—A. Dean Byrd, Ph.D., MBA, MPH, from “Born that way” theory

Matt Foreman’s comment that it “doesn’t matter what you do or believe or practice. If you are gay there is no making that better in the eyes of the church” reflects a complete misunderstanding of Christianity. Paul noted that among the Corinthian Christians were former homosexuals. “Do you not know that the unrighteous will not inherit the kingdom of God? Do not be deceived: neither the sexually immoral, nor idolaters, nor adulterers, nor men who practice homosexuality, nor thieves, nor the greedy, nor drunkards, nor revilers, nor swindlers will inherit the kingdom of God. And such were some of you. But you were washed, you were sanctified, you were justified in the name of the Lord Jesus Christ and by the Spirit of our God” (1 Corinthians 6:9-11). No sin (except the unforgivable sin—Matthew 12:31) is so great that it cannot be forgiven. But the forgiveness must be personally received, which necessarily involves repentance.

The critical issue regarding homosexuality in the church has little to do with homosexuality per se, but everything to do with repentance. First, understand that Christianity is for Christians, and Christians are necessarily forgiven and repentant sinners. It is not sin that keeps people from Christ, it’s a lack of repentance that God cannot countenance. This should be clearly understood by all Christians, but is too often misunderstood by Christians and is widely misunderstood in contemporary society. Again, the issue is not the nature of any particular sin, but the change in the heart of the sinner that leads to revulsion of sin—all sin.

From a Christian perspective it doesn’t matter whether homosexual orientation is genetic or learned. Because of the Fall (or what is sometimes called “original sin”) sin is the natural condition (orientation, proclivity and/or tendency) of all human beings from birth. Critical to this issue is the biblical teaching that sin is the natural condition, but not the original condition of humanity. The purpose of Jesus Christ is to restore the original condition. The issue is not about the nature of homosexuality, but the extent and effect of sin and the power of Jesus Christ to subdue it.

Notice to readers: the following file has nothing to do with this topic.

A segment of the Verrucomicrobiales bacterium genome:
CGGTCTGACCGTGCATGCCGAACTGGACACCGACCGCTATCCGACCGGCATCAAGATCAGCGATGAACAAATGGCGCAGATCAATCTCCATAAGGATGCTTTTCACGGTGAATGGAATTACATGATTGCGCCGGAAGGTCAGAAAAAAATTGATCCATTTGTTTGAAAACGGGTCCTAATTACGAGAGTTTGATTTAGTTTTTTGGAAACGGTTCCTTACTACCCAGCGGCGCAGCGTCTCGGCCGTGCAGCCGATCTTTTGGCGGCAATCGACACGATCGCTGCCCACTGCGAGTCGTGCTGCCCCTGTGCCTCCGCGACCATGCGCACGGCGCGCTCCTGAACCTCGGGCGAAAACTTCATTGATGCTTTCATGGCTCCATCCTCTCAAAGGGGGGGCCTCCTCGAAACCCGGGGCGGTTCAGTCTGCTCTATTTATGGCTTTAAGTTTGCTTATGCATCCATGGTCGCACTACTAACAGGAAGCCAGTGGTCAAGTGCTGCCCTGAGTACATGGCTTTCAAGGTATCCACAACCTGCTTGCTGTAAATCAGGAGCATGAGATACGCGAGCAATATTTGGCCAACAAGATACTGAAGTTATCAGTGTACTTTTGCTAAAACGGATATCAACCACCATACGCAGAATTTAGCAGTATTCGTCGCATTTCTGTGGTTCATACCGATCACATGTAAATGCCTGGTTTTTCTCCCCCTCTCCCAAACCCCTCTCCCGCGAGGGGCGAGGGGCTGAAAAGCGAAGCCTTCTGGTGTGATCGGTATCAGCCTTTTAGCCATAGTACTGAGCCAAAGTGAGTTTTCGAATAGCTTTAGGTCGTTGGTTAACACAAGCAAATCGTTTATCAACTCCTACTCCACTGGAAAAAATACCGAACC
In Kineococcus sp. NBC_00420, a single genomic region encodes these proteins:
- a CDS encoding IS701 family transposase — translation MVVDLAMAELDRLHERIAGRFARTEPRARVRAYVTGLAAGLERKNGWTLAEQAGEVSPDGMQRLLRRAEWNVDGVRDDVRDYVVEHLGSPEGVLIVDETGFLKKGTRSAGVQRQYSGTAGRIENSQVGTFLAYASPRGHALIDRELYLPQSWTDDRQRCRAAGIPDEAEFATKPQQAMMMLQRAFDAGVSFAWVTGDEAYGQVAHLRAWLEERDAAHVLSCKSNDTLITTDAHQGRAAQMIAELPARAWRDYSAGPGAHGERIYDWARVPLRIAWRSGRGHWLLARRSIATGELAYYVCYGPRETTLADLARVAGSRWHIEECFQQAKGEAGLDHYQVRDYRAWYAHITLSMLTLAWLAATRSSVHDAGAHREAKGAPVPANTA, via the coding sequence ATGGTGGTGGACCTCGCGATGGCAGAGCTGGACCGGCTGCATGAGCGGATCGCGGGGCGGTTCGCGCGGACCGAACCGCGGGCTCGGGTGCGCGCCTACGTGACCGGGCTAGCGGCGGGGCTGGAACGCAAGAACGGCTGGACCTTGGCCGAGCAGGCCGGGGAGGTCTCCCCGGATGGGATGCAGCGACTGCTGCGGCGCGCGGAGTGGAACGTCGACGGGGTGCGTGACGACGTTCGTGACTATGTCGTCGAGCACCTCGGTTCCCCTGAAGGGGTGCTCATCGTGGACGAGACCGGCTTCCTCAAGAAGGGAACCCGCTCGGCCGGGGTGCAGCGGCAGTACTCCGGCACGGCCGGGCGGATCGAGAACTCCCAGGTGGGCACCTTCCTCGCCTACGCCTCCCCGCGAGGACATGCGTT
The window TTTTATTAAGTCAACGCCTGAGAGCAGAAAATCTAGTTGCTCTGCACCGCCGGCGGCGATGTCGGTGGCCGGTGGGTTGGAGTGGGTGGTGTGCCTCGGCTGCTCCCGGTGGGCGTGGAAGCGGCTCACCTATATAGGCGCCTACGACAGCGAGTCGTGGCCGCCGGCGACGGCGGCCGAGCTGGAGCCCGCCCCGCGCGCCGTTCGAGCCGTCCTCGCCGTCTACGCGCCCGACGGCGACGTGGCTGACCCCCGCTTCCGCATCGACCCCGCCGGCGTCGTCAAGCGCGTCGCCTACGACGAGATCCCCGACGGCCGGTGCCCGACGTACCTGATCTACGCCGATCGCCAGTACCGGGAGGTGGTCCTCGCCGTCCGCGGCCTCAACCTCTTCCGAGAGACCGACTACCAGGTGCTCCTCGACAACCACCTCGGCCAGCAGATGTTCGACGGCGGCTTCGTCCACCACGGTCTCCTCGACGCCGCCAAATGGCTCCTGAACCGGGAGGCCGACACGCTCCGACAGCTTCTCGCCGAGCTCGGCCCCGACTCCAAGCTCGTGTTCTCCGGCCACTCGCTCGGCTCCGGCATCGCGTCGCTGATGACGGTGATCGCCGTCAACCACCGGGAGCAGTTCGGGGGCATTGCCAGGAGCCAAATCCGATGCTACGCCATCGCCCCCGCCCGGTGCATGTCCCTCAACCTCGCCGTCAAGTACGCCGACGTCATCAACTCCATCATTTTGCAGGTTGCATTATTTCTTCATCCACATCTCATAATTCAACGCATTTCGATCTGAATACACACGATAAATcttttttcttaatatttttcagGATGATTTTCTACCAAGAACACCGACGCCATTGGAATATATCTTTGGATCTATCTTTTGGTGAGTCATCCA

The destruction of Jerusalem in 70 A.D. established the fact that Christianity is not about the nation or the race of Israel. Christianity is not about genetics, but faithfulness. The birth, life and death of Jesus Christ established that the power of God is greater than the power of the flesh (genetics). In Christ regeneration produces power over the flesh, over natural orientations, proclivities and tendencies. God trumps genetics. In Christ, Christians rise above their natural tendencies to sin and live in their original tendencies to faithfulness and holiness—not all at once, of course, but over time.

There are only two considerations pertinent to the issue of sin—any sin: 1) Can it be forgiven? And 2) is the sinner repentant (growing in grace and godliness, living according to the desires of Jesus Christ rather than the desires of self)? Being a Christian requires that each question be answered with an unqualified yes.

All sin involves natural tendencies, proclivities and orientations. But the power of Christ through forgiveness and regeneration overcomes our natural tendencies, proclivities and orientations and provides Christians with godly tendencies, proclivities and orientations. This is what makes the gospel of Jesus Christ “good news.”

[1]Using the term “sodomites” helps to frame the issue in the traditional biblical perspective. Much of the battle is won at the point of terms and definitions. That’s why they call it “gay,” and why we should refuse to do so.

3 comments for “Born or Made?

Leave a Reply